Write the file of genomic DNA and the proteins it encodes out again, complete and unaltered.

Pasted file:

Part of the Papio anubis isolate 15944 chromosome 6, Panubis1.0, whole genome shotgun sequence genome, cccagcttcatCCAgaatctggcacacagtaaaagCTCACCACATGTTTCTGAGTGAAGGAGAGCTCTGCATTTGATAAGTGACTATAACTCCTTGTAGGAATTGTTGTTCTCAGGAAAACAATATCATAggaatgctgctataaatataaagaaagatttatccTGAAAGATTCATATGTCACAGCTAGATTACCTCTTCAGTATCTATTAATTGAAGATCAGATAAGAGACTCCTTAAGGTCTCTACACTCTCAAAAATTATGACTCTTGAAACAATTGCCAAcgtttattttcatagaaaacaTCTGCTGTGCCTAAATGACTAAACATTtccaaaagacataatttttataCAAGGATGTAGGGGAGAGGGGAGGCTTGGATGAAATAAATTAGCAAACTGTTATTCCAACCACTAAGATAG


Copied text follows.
Part of the Papio anubis isolate 15944 chromosome 6, Panubis1.0, whole genome shotgun sequence genome, cccagcttcatCCAgaatctggcacacagtaaaagCTCACCACATGTTTCTGAGTGAAGGAGAGCTCTGCATTTGATAAGTGACTATAACTCCTTGTAGGAATTGTTGTTCTCAGGAAAACAATATCATAggaatgctgctataaatataaagaaagatttatccTGAAAGATTCATATGTCACAGCTAGATTACCTCTTCAGTATCTATTAATTGAAGATCAGATAAGAGACTCCTTAAGGTCTCTACACTCTCAAAAATTATGACTCTTGAAACAATTGCCAAcgtttattttcatagaaaacaTCTGCTGTGCCTAAATGACTAAACATTtccaaaagacataatttttataCAAGGATGTAGGGGAGAGGGGAGGCTTGGATGAAATAAATTAGCAAACTGTTATTCCAACCACTAAGATAG